TLDs are the names at the top of the DNS naming hierarchy. They appear in domain names as the string of letters following the last (rightmost) ".", such as "net" in "www.example.net". The administrator for a TLD controls what second-level names are recognized in that TLD. The administrators of the "root domain" or "root zone" control what TLDs are recognized by the DNS. Commonly used TLDs include .COM, .NET, .EDU, .JP, .DE, etc.
All ICANN-accredited registrars follow a Uniform Dispute Resolution Policy. Under that policy, disputes over entitlement to a domain-name registration are ordinarily resolved by court litigation between the parties claiming rights to the registration. Once the courts rule who is entitled to the registration, the registrar will implement that ruling. In disputes arising from registrations allegedly made abusively (such as "cybersquatting" and cyberpiracy"), the uniform policy provides an expedited administrative procedure to allow the dispute to be resolved without the cost and delays often encountered in court litigation. In these cases, you can invoke the administrative procedure by filing a complaint with one of the dispute- resolution service providers.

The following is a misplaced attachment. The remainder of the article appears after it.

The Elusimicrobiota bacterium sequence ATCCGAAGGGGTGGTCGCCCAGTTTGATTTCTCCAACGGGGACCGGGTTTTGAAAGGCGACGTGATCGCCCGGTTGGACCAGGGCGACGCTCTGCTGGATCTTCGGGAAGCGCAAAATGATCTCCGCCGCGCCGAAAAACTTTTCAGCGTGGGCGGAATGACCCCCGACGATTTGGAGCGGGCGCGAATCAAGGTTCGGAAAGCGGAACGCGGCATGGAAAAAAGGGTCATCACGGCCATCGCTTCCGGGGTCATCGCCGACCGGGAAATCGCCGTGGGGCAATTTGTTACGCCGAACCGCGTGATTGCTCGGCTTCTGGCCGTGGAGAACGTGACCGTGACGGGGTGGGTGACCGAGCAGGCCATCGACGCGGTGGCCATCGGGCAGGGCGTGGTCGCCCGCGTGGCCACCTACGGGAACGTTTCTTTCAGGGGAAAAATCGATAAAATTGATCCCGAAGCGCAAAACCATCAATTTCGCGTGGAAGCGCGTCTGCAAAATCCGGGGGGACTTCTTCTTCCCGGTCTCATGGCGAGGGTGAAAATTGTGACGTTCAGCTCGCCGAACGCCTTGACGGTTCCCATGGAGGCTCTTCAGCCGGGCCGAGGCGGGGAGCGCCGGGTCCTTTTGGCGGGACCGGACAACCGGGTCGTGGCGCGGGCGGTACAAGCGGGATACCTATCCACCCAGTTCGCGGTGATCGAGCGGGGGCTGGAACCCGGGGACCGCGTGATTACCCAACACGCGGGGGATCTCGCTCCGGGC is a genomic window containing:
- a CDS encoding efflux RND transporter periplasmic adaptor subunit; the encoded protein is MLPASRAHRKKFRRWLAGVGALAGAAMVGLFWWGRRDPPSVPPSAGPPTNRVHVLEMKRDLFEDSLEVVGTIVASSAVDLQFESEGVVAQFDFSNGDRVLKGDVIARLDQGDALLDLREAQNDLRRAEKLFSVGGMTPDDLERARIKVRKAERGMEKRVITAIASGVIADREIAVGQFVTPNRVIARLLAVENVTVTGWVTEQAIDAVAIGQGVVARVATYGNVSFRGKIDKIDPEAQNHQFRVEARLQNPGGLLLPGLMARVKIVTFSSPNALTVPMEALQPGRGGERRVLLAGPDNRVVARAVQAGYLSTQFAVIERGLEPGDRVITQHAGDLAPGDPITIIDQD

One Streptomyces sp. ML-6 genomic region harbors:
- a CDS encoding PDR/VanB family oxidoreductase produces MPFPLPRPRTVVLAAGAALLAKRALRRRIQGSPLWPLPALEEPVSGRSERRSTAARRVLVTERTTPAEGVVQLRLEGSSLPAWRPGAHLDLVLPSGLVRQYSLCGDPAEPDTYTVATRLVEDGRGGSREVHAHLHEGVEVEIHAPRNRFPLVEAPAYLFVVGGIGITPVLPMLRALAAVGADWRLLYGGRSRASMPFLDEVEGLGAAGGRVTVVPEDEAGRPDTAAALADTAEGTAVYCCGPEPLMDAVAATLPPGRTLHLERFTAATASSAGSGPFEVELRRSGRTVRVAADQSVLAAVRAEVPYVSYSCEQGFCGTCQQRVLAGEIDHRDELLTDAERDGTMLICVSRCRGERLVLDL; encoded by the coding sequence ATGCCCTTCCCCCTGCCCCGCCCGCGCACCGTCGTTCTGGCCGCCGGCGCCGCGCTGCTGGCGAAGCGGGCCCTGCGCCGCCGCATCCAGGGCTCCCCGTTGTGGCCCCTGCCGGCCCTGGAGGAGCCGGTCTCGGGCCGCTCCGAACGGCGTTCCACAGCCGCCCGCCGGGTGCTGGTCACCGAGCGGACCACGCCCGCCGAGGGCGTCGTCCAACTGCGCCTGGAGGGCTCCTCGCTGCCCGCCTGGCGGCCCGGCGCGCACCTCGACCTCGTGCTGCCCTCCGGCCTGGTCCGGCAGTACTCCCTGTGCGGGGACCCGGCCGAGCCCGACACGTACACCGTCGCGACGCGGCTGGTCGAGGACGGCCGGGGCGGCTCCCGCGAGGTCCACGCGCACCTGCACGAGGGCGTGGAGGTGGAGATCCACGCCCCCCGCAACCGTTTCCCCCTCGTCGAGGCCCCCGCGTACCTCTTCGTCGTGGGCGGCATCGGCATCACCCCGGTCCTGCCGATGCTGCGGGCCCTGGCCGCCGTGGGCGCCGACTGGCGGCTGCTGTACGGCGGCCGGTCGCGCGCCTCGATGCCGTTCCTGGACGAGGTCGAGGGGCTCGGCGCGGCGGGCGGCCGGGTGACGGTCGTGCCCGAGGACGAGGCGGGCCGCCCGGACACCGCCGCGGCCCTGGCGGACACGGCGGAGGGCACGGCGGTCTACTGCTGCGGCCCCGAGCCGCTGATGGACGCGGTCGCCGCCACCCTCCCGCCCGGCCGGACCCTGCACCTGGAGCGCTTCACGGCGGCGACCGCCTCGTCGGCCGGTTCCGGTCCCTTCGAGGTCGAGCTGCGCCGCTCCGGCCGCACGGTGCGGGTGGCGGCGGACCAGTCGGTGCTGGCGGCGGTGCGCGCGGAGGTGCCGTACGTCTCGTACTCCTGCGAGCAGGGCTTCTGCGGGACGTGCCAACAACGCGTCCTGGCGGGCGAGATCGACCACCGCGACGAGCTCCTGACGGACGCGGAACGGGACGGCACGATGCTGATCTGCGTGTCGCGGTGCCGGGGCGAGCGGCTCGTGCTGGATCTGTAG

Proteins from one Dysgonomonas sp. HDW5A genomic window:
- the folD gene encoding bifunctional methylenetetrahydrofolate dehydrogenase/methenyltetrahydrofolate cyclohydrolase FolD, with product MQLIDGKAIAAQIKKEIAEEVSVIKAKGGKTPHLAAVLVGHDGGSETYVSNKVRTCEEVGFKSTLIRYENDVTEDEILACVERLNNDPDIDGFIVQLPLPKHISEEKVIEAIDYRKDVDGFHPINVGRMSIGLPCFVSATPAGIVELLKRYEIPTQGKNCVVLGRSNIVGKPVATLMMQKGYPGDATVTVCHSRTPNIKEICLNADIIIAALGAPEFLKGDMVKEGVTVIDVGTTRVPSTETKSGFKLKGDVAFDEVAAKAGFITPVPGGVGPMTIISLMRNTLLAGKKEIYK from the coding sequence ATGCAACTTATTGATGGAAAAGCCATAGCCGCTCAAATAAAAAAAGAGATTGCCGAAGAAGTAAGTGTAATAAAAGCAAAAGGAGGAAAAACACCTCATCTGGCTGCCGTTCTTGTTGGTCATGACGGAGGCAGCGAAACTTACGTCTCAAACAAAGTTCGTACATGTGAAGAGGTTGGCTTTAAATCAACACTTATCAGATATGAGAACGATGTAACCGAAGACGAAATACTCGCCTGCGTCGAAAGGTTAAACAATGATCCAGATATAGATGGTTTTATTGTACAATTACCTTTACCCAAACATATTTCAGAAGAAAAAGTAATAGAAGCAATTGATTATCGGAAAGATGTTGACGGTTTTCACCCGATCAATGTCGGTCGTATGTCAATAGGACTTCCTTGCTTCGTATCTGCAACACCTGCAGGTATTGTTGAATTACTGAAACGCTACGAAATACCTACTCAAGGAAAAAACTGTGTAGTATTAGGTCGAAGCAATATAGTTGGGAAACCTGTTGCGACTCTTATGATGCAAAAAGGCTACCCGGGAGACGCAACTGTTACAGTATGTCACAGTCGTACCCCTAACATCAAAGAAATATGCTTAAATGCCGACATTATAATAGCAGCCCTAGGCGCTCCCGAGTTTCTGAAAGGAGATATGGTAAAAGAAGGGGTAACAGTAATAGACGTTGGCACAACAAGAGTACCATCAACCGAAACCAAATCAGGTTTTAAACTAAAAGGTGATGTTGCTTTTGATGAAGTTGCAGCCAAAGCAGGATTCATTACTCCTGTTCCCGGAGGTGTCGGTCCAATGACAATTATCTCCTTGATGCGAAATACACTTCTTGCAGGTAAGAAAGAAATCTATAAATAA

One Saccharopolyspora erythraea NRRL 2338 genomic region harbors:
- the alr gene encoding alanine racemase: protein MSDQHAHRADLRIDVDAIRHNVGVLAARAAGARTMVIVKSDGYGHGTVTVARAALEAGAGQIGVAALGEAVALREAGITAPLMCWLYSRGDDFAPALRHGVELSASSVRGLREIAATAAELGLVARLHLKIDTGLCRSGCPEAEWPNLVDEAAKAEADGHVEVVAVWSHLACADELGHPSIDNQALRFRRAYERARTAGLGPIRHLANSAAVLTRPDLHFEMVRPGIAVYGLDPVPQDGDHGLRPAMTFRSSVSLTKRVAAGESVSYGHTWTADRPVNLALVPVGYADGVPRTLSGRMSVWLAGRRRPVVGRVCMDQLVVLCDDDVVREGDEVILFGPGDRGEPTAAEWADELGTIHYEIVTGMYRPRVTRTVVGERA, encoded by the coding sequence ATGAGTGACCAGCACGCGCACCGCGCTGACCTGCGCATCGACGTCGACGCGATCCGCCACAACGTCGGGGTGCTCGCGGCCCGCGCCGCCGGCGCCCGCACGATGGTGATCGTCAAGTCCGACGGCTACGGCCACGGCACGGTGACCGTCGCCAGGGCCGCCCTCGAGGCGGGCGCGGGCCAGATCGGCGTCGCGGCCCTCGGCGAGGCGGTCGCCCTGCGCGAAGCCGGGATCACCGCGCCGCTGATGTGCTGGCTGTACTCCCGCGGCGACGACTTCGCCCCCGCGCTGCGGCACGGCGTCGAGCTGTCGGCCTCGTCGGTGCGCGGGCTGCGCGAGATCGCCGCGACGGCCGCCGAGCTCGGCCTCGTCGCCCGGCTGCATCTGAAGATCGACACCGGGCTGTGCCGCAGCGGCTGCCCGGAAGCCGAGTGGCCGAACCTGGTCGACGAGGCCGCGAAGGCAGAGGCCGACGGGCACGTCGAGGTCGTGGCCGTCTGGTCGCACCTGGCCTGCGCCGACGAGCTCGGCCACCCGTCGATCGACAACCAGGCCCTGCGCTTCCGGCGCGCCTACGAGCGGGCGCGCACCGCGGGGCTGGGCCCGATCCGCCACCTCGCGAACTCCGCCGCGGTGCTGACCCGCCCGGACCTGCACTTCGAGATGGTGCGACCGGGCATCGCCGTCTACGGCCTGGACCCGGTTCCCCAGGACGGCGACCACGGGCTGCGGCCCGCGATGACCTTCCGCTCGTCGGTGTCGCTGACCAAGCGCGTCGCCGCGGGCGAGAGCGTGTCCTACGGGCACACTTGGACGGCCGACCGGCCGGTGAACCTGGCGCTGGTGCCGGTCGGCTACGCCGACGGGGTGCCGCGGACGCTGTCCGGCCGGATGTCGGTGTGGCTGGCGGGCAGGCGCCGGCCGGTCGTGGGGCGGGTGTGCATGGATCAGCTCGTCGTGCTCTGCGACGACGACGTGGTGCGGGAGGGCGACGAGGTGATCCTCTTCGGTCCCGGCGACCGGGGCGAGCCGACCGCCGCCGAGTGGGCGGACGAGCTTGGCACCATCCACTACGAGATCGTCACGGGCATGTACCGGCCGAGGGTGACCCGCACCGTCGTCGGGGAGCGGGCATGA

For more details on the UDRP, see the ICANN UDRP page and the Q/As.
WHOIS protocol (pronounced "who is"; not an acronym) An Internet protocol that is used to query databases to obtain information about the registration of a domain name (or IP address). The WHOIS protocol was originally specified in RFC 954, published in 1985. The current specification is documented in RFC 3912. ICANN's gTLD agreements require registries and registrars to offer an interactive web page and a port 43 WHOIS service providing free public access to data on registered names. Such data is commonly referred to as "WHOIS data," and includes elements such as the domain registration creation and expiration dates, nameservers, and contact information for the registrant and designated administrative and technical contacts.
WHOIS services are typically used to identify domain holders for business purposes and to identify parties who are able to correct technical problems associated with the registered domain.